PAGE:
Previously, UNHCR had been assisting the repatriation of only camp-based Angolan refugees in the Democratic Republic of the Congo (DRC), helping more than 42,000 to return to Angola since 2003.
This morning, 250 Angolan refugees in Kasangulu, located south of the Congolese capital, Kinshasa, embarked on a convoy of 10 trucks, as well as a bus for vulnerable refugees in need of special attention. Accompanied by an ambulance and a UNHCR escort, the convoy headed for the border point at Lufu, where UNHCR Angola and the Angolan authorities took over. In Angola the returnees will stay for three days in the Kiowa transit centre of Mbanza Congo. They will receive a return package comprising food rations, construction kits, kitchen sets, plastic sheets, blankets, mats and jerry cans, before being assisted back to their home areas.
The 250 are part of a group of almost 2,000 non-camp-based Angolan refugees who have registered with UNHCR for voluntary repatriation in the Kasangulu area. They have been waiting for more than 20 years for the chance to return to their home areas - mainly in Bengo province near the Angolan capital, Luanda. Some of them had sought asylum in the DRC following Angola's war of independence in 1972. Others fled Angola in 1975, when fighting flared up again after the country's independence.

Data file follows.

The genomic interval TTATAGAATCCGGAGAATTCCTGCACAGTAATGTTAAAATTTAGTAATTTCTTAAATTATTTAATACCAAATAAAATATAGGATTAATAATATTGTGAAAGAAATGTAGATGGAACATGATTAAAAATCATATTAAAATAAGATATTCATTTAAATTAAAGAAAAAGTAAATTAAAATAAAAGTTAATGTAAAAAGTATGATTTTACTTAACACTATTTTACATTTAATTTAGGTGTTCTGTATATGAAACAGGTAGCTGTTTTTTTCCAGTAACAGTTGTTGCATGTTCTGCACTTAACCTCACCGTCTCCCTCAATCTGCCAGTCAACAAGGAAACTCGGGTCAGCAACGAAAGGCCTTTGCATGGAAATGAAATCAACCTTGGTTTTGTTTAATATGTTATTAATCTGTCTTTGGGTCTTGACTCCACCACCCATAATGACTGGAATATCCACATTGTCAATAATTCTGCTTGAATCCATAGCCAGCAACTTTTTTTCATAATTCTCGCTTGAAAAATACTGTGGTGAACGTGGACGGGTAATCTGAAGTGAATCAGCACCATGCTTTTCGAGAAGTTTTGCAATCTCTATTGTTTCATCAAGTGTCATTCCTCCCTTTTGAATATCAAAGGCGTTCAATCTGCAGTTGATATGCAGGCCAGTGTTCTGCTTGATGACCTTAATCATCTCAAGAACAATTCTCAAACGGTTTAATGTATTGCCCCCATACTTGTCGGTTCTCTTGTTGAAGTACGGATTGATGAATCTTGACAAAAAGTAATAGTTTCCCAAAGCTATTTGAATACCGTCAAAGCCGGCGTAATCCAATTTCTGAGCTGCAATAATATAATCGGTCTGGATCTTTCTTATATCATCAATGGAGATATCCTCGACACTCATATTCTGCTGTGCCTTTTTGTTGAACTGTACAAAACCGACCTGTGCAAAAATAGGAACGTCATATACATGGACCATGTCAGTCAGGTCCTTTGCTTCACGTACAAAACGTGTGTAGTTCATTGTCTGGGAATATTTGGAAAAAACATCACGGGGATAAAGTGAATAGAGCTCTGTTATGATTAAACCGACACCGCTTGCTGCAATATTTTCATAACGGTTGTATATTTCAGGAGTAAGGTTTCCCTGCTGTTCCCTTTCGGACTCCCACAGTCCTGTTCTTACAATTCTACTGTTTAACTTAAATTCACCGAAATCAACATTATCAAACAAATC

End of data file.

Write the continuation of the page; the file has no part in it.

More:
Like the Angolan refugees formerly hosted in southern DRC's Katanga province, whose repatriation was completed in May this year, the refugees in Kasangulu are eager to go back to Angola after two decades of asylum. The younger refugees who grew up in exile know little about daily life in their home country, but they are excited about what to expect back in Angola.
The refugees in Kasangulu have strongly advocated for return assistance over the past two years. When UNHCR staff based in Bas Congo talked with the refugee committee in Kasangulu, it became evident that help was needed to make return possible. The refugees cannot afford to pay for the transport to the Angolan border by themselves. And in order to ensure that repatriation takes place under safe and dignified conditions, the refugee agency first had to repair some sections of the roads leading to the refugees' areas of origin in Angola.
The next return convoy from Kasangulu is scheduled for August 5. Through twice-weekly convoys, UNHCR expects to complete within four to five weeks the repatriation of the 2,000 who wish to return from the area.
Some 22,000 Angolan refugees remain based in camps and settlements in the DRC, assisted by humanitarian aid from UNHCR, the World Food Programme and implementing partners. Bas Congo province also hosts a number of spontaneously-settled Angolan refugees who are not living in camps or settlements.